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Citrus Heights Water District votes 2-0 to raise rates

Resident Dan Heideman listens to an answer from water district staff after asking several questions during public comment, Wednesday.

Updated Nov. 21, 11:55 a.m.–
Directors for the Citrus Heights Water District voted unanimously in favor of raising rates and approving a new water shortage pricing structure Wednesday night, despite receiving 72 protest letters and hearing from a handful of residents who questioned the increase.

Under approvals made Wednesday, rates will rise three percent in 2015 and District directors will have discretion to raise rates 10 percent during a Stage 3 Water Warning, and up to 55 percent under the most extreme shortage stage.  Additionally, directors can now increase excess water use rates by 50 percent during a Stage 4 Water Warning, with the option of a 250 percent increase during a situation exceeding Stage 5.

Ratepayer Dan Heideman acknowledged the need for some rise in rates, calling the three percent increase “no big deal” afterwards, but said he wanted to see some cost-cutting efforts from the District during a time when they’re asking ratepayers to pay more. He cited a current District office expansion and renovation project and the proposed 2015 water district budget increasing the general manager’s $166,964 salary up to $186,132 — although the budget also shows some positions taking double-digit pay cuts.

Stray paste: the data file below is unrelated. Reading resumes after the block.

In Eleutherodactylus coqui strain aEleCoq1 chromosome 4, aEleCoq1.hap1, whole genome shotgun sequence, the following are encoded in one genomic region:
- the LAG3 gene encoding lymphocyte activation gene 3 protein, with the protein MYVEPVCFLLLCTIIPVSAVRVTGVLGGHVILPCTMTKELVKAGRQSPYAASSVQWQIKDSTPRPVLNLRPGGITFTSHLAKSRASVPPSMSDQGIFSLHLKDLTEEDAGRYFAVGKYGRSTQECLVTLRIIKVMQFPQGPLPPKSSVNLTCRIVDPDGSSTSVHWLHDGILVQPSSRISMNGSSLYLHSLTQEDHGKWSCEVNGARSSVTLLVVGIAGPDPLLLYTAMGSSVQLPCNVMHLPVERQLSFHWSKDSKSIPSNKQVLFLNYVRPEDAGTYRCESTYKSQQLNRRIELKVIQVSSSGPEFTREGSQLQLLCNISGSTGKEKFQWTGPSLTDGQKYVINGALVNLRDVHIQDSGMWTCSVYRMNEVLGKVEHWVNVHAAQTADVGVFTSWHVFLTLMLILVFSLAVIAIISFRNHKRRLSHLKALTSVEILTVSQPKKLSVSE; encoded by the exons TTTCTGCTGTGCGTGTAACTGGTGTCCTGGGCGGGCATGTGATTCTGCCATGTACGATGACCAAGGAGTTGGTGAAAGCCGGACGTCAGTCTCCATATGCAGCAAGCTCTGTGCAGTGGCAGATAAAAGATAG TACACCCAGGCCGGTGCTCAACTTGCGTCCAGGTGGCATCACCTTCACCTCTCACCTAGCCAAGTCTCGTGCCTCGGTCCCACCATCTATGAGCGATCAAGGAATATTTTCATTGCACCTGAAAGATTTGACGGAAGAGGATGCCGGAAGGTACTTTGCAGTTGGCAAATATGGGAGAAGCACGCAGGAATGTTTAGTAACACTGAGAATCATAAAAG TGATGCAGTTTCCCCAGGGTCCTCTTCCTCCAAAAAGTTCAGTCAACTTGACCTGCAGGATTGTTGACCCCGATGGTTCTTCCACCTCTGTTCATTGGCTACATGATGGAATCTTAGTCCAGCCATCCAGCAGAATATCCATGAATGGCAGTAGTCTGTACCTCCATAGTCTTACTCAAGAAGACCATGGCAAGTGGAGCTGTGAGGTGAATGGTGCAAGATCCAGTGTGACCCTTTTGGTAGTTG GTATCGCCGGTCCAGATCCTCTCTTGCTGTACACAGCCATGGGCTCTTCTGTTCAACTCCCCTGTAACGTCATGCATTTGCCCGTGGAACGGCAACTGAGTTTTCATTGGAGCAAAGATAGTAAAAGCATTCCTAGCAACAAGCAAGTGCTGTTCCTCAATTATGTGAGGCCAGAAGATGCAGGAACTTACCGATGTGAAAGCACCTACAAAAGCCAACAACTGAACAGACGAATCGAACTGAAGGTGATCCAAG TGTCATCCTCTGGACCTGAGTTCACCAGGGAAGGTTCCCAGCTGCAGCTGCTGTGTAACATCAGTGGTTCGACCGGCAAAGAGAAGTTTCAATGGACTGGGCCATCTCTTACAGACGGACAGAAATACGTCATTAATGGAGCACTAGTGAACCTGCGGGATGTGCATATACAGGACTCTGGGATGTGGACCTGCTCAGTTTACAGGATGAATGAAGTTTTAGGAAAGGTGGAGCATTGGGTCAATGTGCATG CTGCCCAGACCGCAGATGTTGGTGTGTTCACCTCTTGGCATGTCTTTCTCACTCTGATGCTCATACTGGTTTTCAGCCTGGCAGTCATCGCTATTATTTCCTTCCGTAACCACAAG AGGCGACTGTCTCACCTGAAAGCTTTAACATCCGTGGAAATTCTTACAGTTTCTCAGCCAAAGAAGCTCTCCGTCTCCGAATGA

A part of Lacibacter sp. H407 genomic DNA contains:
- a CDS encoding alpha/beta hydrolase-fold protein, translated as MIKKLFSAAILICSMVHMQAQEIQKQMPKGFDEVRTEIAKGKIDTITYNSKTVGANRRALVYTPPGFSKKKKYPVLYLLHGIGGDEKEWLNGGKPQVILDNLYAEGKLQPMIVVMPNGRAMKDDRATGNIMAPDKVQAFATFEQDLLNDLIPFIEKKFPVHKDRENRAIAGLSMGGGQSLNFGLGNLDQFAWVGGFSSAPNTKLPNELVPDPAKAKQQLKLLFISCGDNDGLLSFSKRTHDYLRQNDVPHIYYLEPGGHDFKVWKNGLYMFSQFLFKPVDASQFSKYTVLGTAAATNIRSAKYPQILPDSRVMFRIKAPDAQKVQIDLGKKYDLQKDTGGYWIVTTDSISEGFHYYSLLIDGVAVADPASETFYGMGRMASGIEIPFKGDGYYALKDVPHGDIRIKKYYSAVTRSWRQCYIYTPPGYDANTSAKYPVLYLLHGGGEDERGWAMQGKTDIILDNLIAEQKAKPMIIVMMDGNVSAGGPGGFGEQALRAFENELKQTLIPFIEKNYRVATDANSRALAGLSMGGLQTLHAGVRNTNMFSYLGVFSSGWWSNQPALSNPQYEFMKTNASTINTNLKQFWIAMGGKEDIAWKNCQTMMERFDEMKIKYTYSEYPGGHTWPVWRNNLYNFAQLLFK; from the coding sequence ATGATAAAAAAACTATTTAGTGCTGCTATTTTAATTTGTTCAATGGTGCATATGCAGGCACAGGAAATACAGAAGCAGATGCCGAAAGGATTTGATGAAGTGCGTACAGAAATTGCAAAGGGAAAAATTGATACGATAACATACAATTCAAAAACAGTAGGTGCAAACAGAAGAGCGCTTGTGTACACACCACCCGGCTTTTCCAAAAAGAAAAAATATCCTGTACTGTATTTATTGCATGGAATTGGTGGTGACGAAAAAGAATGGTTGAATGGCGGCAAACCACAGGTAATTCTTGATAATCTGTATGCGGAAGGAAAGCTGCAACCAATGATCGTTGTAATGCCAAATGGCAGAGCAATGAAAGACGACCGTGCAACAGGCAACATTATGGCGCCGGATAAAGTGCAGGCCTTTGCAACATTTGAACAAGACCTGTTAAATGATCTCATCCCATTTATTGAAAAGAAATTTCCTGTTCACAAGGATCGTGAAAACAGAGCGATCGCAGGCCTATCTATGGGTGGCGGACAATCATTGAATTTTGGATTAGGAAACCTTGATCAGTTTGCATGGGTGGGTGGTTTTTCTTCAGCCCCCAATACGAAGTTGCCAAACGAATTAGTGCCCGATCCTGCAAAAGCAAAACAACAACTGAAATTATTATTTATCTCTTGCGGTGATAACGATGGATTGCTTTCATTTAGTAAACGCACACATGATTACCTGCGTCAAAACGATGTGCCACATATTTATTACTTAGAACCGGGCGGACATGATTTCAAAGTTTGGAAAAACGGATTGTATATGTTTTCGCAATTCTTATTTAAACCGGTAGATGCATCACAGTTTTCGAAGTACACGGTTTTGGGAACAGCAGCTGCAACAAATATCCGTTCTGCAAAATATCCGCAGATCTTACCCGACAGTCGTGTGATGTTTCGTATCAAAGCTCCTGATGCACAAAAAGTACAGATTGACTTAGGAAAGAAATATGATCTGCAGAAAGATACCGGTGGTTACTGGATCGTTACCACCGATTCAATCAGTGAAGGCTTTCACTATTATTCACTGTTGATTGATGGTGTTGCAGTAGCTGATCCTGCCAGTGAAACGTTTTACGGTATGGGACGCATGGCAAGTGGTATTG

In a September mailer, the District said rate increases were needed to offset “financial deficit created by water shortage,” and also “help encourage customers to meet use reduction goals.” It also cited a recommendation from the District’s 2013 Water Rate Study which found a three percent rate increase each year through 2018 would be necessary “to prevent the need to issue debt to cover infrastructure maintenance and replacement.”

Public comment lasted about 45 minutes, with a sole resident advocating the Board pass the higher rates, while others questioned various aspects of water use and rate proposals.

“What more can we cut?” ratepayer Pam Pinkston asked District officials, saying she’d have to cut even more than she already has in order to avoid being hit with excess use charges. “I can let my grass die, but I can’t stop watering my fruit trees.”

<<Want to know what warning stage we’re in now, or how much water CHWD users have been conserving this year? See story: WATER: Citrus Heights usage drops 21% >>

District staff called the new water shortage rate structure a necessary “tool in the toolbox,” saying it’s a problem if they “don’t have a way to ration at the meter or the pocketbook.” They also clarified to directors that water shortage rates could be set lower, at the discretion of the Board, but not higher.

Although initially commenting the shortage rates sounded “a bit punitive,” Board President Allen Dains cast his vote in favor of the rate increases. He was joined by his colleague Director Caryl Sheehan, while recently re-elected Joseph Dion was absent from the meeting.

The three percent rate increase will go into effect January 1, 2015, but water shortage rates will not be implemented unless voted on by the board at a future date during a Stage 3 Water Warning level or higher.

On the Net:
Official notice and detailed list of rate increases proposed:

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